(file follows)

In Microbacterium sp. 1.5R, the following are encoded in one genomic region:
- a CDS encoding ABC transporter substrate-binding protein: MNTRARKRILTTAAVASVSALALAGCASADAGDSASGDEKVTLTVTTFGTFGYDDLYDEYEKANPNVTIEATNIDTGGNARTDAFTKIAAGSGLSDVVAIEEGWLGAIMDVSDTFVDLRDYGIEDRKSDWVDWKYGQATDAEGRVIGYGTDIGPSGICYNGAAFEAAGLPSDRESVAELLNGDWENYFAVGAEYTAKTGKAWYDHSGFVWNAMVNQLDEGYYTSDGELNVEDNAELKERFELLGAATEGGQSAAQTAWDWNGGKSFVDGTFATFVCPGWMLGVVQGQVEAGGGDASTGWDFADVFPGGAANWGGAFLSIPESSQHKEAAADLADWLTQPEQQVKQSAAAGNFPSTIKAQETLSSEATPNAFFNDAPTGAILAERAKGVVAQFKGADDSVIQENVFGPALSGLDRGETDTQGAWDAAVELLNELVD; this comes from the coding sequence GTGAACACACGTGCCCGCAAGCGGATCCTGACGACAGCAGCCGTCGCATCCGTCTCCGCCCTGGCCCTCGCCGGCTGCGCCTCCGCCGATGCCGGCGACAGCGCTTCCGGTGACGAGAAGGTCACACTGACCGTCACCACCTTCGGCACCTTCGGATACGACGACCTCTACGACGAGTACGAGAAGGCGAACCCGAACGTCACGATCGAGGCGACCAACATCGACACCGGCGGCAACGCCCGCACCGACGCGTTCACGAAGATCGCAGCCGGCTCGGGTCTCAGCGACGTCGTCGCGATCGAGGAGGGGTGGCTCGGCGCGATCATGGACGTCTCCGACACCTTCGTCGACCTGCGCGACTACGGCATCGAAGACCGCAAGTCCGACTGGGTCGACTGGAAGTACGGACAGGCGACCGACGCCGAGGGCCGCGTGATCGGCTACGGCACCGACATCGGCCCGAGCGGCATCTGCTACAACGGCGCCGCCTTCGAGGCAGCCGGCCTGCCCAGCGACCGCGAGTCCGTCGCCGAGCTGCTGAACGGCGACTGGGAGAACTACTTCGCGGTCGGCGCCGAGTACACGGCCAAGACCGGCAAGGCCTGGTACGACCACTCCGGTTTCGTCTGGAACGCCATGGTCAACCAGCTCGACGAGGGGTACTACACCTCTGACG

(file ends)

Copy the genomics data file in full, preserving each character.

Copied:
In Microbacterium sp. 1.5R, the following are encoded in one genomic region:
- a CDS encoding ABC transporter substrate-binding protein: MNTRARKRILTTAAVASVSALALAGCASADAGDSASGDEKVTLTVTTFGTFGYDDLYDEYEKANPNVTIEATNIDTGGNARTDAFTKIAAGSGLSDVVAIEEGWLGAIMDVSDTFVDLRDYGIEDRKSDWVDWKYGQATDAEGRVIGYGTDIGPSGICYNGAAFEAAGLPSDRESVAELLNGDWENYFAVGAEYTAKTGKAWYDHSGFVWNAMVNQLDEGYYTSDGELNVEDNAELKERFELLGAATEGGQSAAQTAWDWNGGKSFVDGTFATFVCPGWMLGVVQGQVEAGGGDASTGWDFADVFPGGAANWGGAFLSIPESSQHKEAAADLADWLTQPEQQVKQSAAAGNFPSTIKAQETLSSEATPNAFFNDAPTGAILAERAKGVVAQFKGADDSVIQENVFGPALSGLDRGETDTQGAWDAAVELLNELVD; this comes from the coding sequence GTGAACACACGTGCCCGCAAGCGGATCCTGACGACAGCAGCCGTCGCATCCGTCTCCGCCCTGGCCCTCGCCGGCTGCGCCTCCGCCGATGCCGGCGACAGCGCTTCCGGTGACGAGAAGGTCACACTGACCGTCACCACCTTCGGCACCTTCGGATACGACGACCTCTACGACGAGTACGAGAAGGCGAACCCGAACGTCACGATCGAGGCGACCAACATCGACACCGGCGGCAACGCCCGCACCGACGCGTTCACGAAGATCGCAGCCGGCTCGGGTCTCAGCGACGTCGTCGCGATCGAGGAGGGGTGGCTCGGCGCGATCATGGACGTCTCCGACACCTTCGTCGACCTGCGCGACTACGGCATCGAAGACCGCAAGTCCGACTGGGTCGACTGGAAGTACGGACAGGCGACCGACGCCGAGGGCCGCGTGATCGGCTACGGCACCGACATCGGCCCGAGCGGCATCTGCTACAACGGCGCCGCCTTCGAGGCAGCCGGCCTGCCCAGCGACCGCGAGTCCGTCGCCGAGCTGCTGAACGGCGACTGGGAGAACTACTTCGCGGTCGGCGCCGAGTACACGGCCAAGACCGGCAAGGCCTGGTACGACCACTCCGGTTTCGTCTGGAACGCCATGGTCAACCAGCTCGACGAGGGGTACTACACCTCTGACG